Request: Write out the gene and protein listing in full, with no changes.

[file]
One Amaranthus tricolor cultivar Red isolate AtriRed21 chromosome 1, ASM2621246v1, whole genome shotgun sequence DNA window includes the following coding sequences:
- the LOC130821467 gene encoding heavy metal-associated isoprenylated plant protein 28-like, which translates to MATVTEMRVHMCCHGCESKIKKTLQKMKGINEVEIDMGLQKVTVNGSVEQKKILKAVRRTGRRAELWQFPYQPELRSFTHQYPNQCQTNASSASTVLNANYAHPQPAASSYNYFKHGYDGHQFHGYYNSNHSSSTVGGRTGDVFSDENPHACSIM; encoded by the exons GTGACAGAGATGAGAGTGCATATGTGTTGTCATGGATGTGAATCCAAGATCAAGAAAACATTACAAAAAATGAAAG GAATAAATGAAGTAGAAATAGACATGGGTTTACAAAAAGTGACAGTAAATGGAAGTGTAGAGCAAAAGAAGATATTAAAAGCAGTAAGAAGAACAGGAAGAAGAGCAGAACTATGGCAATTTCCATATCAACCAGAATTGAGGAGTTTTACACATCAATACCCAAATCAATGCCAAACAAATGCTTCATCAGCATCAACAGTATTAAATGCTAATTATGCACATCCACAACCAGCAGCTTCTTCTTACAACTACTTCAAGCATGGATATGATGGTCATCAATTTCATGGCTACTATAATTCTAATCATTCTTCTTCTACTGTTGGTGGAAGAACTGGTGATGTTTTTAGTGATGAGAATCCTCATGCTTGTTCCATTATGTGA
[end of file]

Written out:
One Amaranthus tricolor cultivar Red isolate AtriRed21 chromosome 1, ASM2621246v1, whole genome shotgun sequence DNA window includes the following coding sequences:
- the LOC130821467 gene encoding heavy metal-associated isoprenylated plant protein 28-like, which translates to MATVTEMRVHMCCHGCESKIKKTLQKMKGINEVEIDMGLQKVTVNGSVEQKKILKAVRRTGRRAELWQFPYQPELRSFTHQYPNQCQTNASSASTVLNANYAHPQPAASSYNYFKHGYDGHQFHGYYNSNHSSSTVGGRTGDVFSDENPHACSIM; encoded by the exons GTGACAGAGATGAGAGTGCATATGTGTTGTCATGGATGTGAATCCAAGATCAAGAAAACATTACAAAAAATGAAAG GAATAAATGAAGTAGAAATAGACATGGGTTTACAAAAAGTGACAGTAAATGGAAGTGTAGAGCAAAAGAAGATATTAAAAGCAGTAAGAAGAACAGGAAGAAGAGCAGAACTATGGCAATTTCCATATCAACCAGAATTGAGGAGTTTTACACATCAATACCCAAATCAATGCCAAACAAATGCTTCATCAGCATCAACAGTATTAAATGCTAATTATGCACATCCACAACCAGCAGCTTCTTCTTACAACTACTTCAAGCATGGATATGATGGTCATCAATTTCATGGCTACTATAATTCTAATCATTCTTCTTCTACTGTTGGTGGAAGAACTGGTGATGTTTTTAGTGATGAGAATCCTCATGCTTGTTCCATTATGTGA